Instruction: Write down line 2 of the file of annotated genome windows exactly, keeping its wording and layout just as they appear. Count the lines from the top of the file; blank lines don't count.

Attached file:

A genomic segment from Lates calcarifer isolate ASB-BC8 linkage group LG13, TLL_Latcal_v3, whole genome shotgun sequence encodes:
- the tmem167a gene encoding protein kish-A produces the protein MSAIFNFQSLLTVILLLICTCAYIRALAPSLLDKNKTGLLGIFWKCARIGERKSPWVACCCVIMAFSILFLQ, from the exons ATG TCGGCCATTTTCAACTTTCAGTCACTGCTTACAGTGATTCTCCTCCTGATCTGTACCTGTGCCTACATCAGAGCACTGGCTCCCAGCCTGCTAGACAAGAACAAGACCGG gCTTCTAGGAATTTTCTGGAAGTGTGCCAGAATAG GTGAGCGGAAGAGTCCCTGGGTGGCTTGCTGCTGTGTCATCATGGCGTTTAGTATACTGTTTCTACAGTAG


- the tmem167a gene encoding protein kish-A produces the protein MSAIFNFQSLLTVILLLICTCAYIRALAPSLLDKNKTGLLGIFWKCARIGERKSPWVACCCVIMAFSILFLQ, from the exons ATG TCGGCCATTTTCAACTTTCAGTCACTGCTTACAGTGATTCTCCTCCTGATCTGTACCTGTGCCTACATCAGAGCACTGGCTCCCAGCCTGCTAGACAAGAACAAGACCGG gCTTCTAGGAATTTTCTGGAAGTGTGCCAGAATAG GTGAGCGGAAGAGTCCCTGGGTGGCTTGCTGCTGTGTCATCATGGCGTTTAGTATACTGTTTCTACAGTAG